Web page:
Need to find another app to use with the blog.
Telephone (staple? thumbtack?) pole?
<rant on>I get it. Generating a news paper costs money, and advertising pays for it. But paying for the paper does too, doesn’t it?
Why, oh why, when I buy a news paper, do I have to break through ads to get to two, not one, but two of the sections to get to the news; one of which, I might add, is the front page of the damn paper. Grrrr.
Wikipedia definition: “use some type of “gimmick” in an attempt to keep viewers’ interest, and which is taken as a sign of desperation”.<rant off>
Above: the paper today in Victoria – on the left, section C1; on the right, the ‘front’ page. The ads had to be removed to get to the news.
you’ve outlived a bridge ;-(
I just realized that crews have been blasting away the remnants of the old Port Mann Bridge that used to crossed the Fraser River.
The new one, under construction on the left in the photo below, opened in 2012 and is quite a 10 lane marvel. The old one, seen on the right below, opened in 1964.
Guess I’ll have a few years on either side of the old one. Amazing how time flies when you’re having fun.
We can be proud of our veterans and serving military, but it’s a shame how the government dances around equiping our soldiers, sailors and airmen.
These preserved guns, and other older canon installations at Ft Rodd Hill Park in Esquimalt BC, are a reminder that the west coast of North America has faced it share of wartime threats.
In the second world war, for instance, these guns were used in combination with submarine nets to regulate traffic in and out of Esquimalt harbour. The nets went from about the Fisgard Lighthouse (seen in the upper right) across to another fortified installation.
For a while, Japanese submarines plied the west coast, looking to disrupt shipping. In fact, there are reports of at least one submarine (I-26) attacking a west coast lighthouse at Estevan Pt. on Vancouver Island.
There was never the death and destruction felt elsewhere during the war(s), but men and women still had to be there to stand on guard.
I’m thinking about this now, because my dad was one of those people. He flew the east and west coast of Canada in a Canso aircraft as gunner/observer, looking for submarines and other enemy shipping. Luckily, he said that on the west coast, most of the time they were just spotting whales.
Just remembering my dad on this Remembrance Day eve.
After a couple of weeks house/cat sitting over on Vancouver Island, I’m back. My sister, her husband, my nephew and his partner all headed off to Europe for a family holiday together. Nice, and I’m glad I could help out while they were gone.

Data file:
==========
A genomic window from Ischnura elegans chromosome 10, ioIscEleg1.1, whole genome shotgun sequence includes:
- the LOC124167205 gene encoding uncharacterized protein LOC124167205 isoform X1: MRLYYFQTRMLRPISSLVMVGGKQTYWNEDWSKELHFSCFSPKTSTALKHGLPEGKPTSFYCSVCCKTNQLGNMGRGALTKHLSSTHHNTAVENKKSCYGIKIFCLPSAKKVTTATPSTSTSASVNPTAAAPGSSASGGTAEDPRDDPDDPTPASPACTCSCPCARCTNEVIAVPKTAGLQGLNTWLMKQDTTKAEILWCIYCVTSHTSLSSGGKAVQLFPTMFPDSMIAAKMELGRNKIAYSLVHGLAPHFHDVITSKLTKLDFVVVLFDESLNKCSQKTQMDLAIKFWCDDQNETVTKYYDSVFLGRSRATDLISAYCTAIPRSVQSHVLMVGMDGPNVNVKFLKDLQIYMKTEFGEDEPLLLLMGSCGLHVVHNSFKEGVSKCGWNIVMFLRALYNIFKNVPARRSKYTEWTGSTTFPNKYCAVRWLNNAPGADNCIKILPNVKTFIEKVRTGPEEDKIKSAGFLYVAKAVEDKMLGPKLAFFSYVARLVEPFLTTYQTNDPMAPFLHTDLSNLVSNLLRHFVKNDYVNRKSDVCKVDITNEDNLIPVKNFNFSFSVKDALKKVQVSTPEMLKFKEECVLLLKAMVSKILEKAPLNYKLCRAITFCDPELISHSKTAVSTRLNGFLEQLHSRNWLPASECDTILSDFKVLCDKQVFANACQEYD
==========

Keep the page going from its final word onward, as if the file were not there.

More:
I also did some house hunting, and found myself an apartment in Victoria’s James Bay neighbourhood. I’ve heard good things about the area, so I’m looking forward to moving there over the next few weeks.
Yes, it’s time for a change. And yes, in the future, I guess I’ll see more ferry stacks, like the one in the photo above of BC Ferries’ vessel, Coastal Experience.
I’m looking forward to some photography around the western most coast of Canada, and to exploring a more mediterranean climate around Victoria. According to Wikipedia, the area gets around 25 in of rain a year, compared to Surrey’s 55 in. Victoria is a little warmer too.
Mind you, just up the west (wet?) coast on Vancouver Island, Henderson Lake (the wettest place in North America) gets 261 in/year. A big difference across a small area.
As I mentioned a couple of posts ago, this has been and still is a big project. I’ve actually spent a lot of time over the last few months getting rid of stuff so I wouldn’t have to move it. It’s truly amazing how much you can accumulate over 20 years in the same apartment, so it’s well past time to downsize and become more of a minimalist. Ha, like that’s ever going to happen ;-), but the load is lighter now.
Still lots to do, but the big hurdle of finding a new home is over. Just a few more balls to juggle and we’re done.
So Obama won the US election last night. I’m glad, if for no other reason than what seems to be the prevailing republican attitude.
In an article by Mark Gollom on CBC News this morning called, Republicans do some soul-searching after Romney loss, he noted that many republican supporters “rejected the claim that the party must change, and said the electorate needs to open its eyes.”
Yep, it’s our way or the highway. Scary.
It’s going to be another hard fightin’ 4-year session with the Republican congress, a Democratic Senate and a Democratic President. I hope the American people can send a strong message that there needs to be some compromise to get America back on track. it ain’t going to happen without it.